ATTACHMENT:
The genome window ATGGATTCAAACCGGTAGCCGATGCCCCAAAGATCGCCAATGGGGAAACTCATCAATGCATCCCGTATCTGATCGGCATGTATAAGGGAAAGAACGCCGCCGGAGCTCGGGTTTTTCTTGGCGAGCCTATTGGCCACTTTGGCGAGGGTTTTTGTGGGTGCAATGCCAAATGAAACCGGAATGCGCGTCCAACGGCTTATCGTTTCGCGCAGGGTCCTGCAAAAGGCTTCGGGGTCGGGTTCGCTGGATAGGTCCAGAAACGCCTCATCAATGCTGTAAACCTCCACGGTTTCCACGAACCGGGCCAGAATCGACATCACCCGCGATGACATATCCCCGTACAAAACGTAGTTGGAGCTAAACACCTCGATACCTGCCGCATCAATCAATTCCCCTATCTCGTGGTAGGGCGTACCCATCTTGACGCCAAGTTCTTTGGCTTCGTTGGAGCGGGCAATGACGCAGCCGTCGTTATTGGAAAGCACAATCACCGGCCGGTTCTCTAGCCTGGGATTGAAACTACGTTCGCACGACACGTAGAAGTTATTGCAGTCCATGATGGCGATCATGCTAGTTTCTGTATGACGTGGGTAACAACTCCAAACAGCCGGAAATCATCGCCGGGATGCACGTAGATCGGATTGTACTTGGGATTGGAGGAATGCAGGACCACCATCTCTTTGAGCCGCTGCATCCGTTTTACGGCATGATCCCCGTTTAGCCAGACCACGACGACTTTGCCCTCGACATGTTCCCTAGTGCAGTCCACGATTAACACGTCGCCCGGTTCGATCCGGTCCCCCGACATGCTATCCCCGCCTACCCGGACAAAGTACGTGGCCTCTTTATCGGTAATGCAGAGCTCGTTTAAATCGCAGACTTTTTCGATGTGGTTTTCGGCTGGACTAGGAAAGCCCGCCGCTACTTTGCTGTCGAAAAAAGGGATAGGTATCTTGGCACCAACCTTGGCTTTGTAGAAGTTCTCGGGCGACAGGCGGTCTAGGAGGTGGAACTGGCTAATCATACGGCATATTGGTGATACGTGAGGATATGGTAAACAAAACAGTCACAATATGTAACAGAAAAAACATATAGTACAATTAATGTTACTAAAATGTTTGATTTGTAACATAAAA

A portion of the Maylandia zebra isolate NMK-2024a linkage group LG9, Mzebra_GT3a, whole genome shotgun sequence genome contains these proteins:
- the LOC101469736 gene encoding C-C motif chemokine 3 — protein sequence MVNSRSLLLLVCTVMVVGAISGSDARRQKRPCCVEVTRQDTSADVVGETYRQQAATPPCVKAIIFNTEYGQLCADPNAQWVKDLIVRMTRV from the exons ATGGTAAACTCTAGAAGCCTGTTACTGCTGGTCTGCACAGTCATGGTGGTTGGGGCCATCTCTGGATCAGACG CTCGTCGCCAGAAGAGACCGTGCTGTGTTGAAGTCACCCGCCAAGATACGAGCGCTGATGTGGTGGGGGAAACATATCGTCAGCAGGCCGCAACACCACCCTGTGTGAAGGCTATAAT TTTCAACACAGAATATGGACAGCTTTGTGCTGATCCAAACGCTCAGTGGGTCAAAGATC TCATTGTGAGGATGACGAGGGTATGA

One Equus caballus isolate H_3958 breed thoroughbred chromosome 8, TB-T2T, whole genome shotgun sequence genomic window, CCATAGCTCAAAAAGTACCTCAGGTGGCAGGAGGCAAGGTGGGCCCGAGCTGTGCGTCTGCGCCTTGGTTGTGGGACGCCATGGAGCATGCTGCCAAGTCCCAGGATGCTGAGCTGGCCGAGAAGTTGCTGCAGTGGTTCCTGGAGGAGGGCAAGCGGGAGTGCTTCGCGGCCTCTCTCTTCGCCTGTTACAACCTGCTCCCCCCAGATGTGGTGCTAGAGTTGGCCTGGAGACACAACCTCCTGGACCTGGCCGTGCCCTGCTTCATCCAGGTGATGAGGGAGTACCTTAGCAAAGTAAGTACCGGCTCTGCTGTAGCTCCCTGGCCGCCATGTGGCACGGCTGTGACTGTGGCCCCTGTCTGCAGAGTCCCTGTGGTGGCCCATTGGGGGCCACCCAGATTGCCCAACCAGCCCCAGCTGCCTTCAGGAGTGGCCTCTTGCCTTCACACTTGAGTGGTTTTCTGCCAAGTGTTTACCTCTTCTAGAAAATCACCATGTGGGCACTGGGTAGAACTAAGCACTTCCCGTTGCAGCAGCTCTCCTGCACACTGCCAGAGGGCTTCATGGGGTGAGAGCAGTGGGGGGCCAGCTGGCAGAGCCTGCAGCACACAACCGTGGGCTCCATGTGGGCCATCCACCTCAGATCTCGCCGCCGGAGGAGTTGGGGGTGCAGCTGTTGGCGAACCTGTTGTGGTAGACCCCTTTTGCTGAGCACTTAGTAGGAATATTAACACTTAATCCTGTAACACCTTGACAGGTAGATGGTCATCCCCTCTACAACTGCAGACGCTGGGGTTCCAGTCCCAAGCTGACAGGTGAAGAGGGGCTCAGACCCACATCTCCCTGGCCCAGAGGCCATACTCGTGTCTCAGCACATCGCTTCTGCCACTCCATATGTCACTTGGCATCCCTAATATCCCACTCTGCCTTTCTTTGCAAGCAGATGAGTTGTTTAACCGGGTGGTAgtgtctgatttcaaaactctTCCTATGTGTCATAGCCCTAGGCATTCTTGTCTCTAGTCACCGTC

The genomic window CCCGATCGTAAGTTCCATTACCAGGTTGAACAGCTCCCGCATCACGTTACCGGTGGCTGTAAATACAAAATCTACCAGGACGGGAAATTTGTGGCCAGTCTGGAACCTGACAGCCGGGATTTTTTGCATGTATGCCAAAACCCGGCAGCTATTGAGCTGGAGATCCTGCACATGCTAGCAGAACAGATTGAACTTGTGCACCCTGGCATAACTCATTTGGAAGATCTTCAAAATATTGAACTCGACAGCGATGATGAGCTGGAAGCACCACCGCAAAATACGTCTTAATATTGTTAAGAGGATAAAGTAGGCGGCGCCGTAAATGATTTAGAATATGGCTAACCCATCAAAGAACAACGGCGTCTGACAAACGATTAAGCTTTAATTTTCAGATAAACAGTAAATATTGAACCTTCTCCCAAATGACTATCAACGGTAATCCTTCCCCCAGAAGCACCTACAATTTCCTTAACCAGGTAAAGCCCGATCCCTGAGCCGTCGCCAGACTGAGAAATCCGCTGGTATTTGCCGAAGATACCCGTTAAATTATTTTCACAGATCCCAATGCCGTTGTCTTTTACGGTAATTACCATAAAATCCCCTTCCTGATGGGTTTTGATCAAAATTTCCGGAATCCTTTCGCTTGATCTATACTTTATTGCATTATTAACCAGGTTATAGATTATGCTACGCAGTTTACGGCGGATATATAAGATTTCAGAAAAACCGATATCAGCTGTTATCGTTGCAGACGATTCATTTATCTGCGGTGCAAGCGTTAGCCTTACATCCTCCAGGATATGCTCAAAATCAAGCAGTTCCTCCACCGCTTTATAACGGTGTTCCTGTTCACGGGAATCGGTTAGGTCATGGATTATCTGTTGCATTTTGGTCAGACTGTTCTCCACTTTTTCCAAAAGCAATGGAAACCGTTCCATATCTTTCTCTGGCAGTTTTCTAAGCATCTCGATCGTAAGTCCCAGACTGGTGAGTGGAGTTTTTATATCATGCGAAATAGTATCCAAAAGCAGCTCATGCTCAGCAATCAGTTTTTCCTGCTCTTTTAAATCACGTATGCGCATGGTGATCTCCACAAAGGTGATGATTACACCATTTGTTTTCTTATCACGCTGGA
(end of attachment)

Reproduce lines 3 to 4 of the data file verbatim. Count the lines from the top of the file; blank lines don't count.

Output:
- the LOC101469736 gene encoding C-C motif chemokine 3 — protein sequence MVNSRSLLLLVCTVMVVGAISGSDARRQKRPCCVEVTRQDTSADVVGETYRQQAATPPCVKAIIFNTEYGQLCADPNAQWVKDLIVRMTRV from the exons ATGGTAAACTCTAGAAGCCTGTTACTGCTGGTCTGCACAGTCATGGTGGTTGGGGCCATCTCTGGATCAGACG CTCGTCGCCAGAAGAGACCGTGCTGTGTTGAAGTCACCCGCCAAGATACGAGCGCTGATGTGGTGGGGGAAACATATCGTCAGCAGGCCGCAACACCACCCTGTGTGAAGGCTATAAT TTTCAACACAGAATATGGACAGCTTTGTGCTGATCCAAACGCTCAGTGGGTCAAAGATC TCATTGTGAGGATGACGAGGGTATGA

One Equus caballus isolate H_3958 breed thoroughbred chromosome 8, TB-T2T, whole genome shotgun sequence genomic window, CCATAGCTCAAAAAGTACCTCAGGTGGCAGGAGGCAAGGTGGGCCCGAGCTGTGCGTCTGCGCCTTGGTTGTGGGACGCCATGGAGCATGCTGCCAAGTCCCAGGATGCTGAGCTGGCCGAGAAGTTGCTGCAGTGGTTCCTGGAGGAGGGCAAGCGGGAGTGCTTCGCGGCCTCTCTCTTCGCCTGTTACAACCTGCTCCCCCCAGATGTGGTGCTAGAGTTGGCCTGGAGACACAACCTCCTGGACCTGGCCGTGCCCTGCTTCATCCAGGTGATGAGGGAGTACCTTAGCAAAGTAAGTACCGGCTCTGCTGTAGCTCCCTGGCCGCCATGTGGCACGGCTGTGACTGTGGCCCCTGTCTGCAGAGTCCCTGTGGTGGCCCATTGGGGGCCACCCAGATTGCCCAACCAGCCCCAGCTGCCTTCAGGAGTGGCCTCTTGCCTTCACACTTGAGTGGTTTTCTGCCAAGTGTTTACCTCTTCTAGAAAATCACCATGTGGGCACTGGGTAGAACTAAGCACTTCCCGTTGCAGCAGCTCTCCTGCACACTGCCAGAGGGCTTCATGGGGTGAGAGCAGTGGGGGGCCAGCTGGCAGAGCCTGCAGCACACAACCGTGGGCTCCATGTGGGCCATCCACCTCAGATCTCGCCGCCGGAGGAGTTGGGGGTGCAGCTGTTGGCGAACCTGTTGTGGTAGACCCCTTTTGCTGAGCACTTAGTAGGAATATTAACACTTAATCCTGTAACACCTTGACAGGTAGATGGTCATCCCCTCTACAACTGCAGACGCTGGGGTTCCAGTCCCAAGCTGACAGGTGAAGAGGGGCTCAGACCCACATCTCCCTGGCCCAGAGGCCATACTCGTGTCTCAGCACATCGCTTCTGCCACTCCATATGTCACTTGGCATCCCTAATATCCCACTCTGCCTTTCTTTGCAAGCAGATGAGTTGTTTAACCGGGTGGTAgtgtctgatttcaaaactctTCCTATGTGTCATAGCCCTAGGCATTCTTGTCTCTAGTCACCGTC